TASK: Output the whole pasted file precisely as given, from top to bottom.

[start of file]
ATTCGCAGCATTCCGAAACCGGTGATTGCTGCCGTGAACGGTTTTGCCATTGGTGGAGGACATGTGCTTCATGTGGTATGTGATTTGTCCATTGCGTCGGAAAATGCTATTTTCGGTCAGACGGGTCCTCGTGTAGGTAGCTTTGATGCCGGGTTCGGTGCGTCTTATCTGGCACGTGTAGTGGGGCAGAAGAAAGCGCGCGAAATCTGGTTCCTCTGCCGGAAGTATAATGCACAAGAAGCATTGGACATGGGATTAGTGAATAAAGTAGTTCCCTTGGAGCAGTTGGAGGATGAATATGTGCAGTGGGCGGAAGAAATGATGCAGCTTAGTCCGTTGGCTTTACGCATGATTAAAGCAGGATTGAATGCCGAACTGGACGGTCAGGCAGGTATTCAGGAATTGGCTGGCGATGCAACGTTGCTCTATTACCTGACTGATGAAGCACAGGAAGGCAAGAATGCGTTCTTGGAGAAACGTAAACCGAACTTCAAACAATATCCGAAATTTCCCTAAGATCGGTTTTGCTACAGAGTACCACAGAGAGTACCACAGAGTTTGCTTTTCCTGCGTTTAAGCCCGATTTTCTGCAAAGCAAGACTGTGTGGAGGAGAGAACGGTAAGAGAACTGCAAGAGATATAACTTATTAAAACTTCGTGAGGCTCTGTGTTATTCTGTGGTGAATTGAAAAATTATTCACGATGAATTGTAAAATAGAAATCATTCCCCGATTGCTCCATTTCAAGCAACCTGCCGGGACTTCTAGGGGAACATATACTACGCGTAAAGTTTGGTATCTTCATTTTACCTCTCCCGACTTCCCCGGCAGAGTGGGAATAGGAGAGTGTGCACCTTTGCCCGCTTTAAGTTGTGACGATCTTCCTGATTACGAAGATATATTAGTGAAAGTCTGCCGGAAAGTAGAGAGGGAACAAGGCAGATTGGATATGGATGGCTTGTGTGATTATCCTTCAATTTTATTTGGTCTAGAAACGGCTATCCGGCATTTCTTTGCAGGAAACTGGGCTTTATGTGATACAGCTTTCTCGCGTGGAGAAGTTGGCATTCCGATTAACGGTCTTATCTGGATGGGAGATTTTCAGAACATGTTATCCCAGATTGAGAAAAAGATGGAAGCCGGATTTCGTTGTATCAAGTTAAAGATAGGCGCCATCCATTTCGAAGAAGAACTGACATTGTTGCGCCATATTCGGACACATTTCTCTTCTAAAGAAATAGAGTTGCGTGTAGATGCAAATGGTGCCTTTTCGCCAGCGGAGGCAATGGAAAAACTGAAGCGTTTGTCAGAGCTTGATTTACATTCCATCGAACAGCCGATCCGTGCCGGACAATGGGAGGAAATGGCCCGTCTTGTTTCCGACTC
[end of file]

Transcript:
ATTCGCAGCATTCCGAAACCGGTGATTGCTGCCGTGAACGGTTTTGCCATTGGTGGAGGACATGTGCTTCATGTGGTATGTGATTTGTCCATTGCGTCGGAAAATGCTATTTTCGGTCAGACGGGTCCTCGTGTAGGTAGCTTTGATGCCGGGTTCGGTGCGTCTTATCTGGCACGTGTAGTGGGGCAGAAGAAAGCGCGCGAAATCTGGTTCCTCTGCCGGAAGTATAATGCACAAGAAGCATTGGACATGGGATTAGTGAATAAAGTAGTTCCCTTGGAGCAGTTGGAGGATGAATATGTGCAGTGGGCGGAAGAAATGATGCAGCTTAGTCCGTTGGCTTTACGCATGATTAAAGCAGGATTGAATGCCGAACTGGACGGTCAGGCAGGTATTCAGGAATTGGCTGGCGATGCAACGTTGCTCTATTACCTGACTGATGAAGCACAGGAAGGCAAGAATGCGTTCTTGGAGAAACGTAAACCGAACTTCAAACAATATCCGAAATTTCCCTAAGATCGGTTTTGCTACAGAGTACCACAGAGAGTACCACAGAGTTTGCTTTTCCTGCGTTTAAGCCCGATTTTCTGCAAAGCAAGACTGTGTGGAGGAGAGAACGGTAAGAGAACTGCAAGAGATATAACTTATTAAAACTTCGTGAGGCTCTGTGTTATTCTGTGGTGAATTGAAAAATTATTCACGATGAATTGTAAAATAGAAATCATTCCCCGATTGCTCCATTTCAAGCAACCTGCCGGGACTTCTAGGGGAACATATACTACGCGTAAAGTTTGGTATCTTCATTTTACCTCTCCCGACTTCCCCGGCAGAGTGGGAATAGGAGAGTGTGCACCTTTGCCCGCTTTAAGTTGTGACGATCTTCCTGATTACGAAGATATATTAGTGAAAGTCTGCCGGAAAGTAGAGAGGGAACAAGGCAGATTGGATATGGATGGCTTGTGTGATTATCCTTCAATTTTATTTGGTCTAGAAACGGCTATCCGGCATTTCTTTGCAGGAAACTGGGCTTTATGTGATACAGCTTTCTCGCGTGGAGAAGTTGGCATTCCGATTAACGGTCTTATCTGGATGGGAGATTTTCAGAACATGTTATCCCAGATTGAGAAAAAGATGGAAGCCGGATTTCGTTGTATCAAGTTAAAGATAGGCGCCATCCATTTCGAAGAAGAACTGACATTGTTGCGCCATATTCGGACACATTTCTCTTCTAAAGAAATAGAGTTGCGTGTAGATGCAAATGGTGCCTTTTCGCCAGCGGAGGCAATGGAAAAACTGAAGCGTTTGTCAGAGCTTGATTTACATTCCATCGAACAGCCGATCCGTGCCGGACAATGGGAGGAAATGGCCCGTCTTGTTTCCGACTC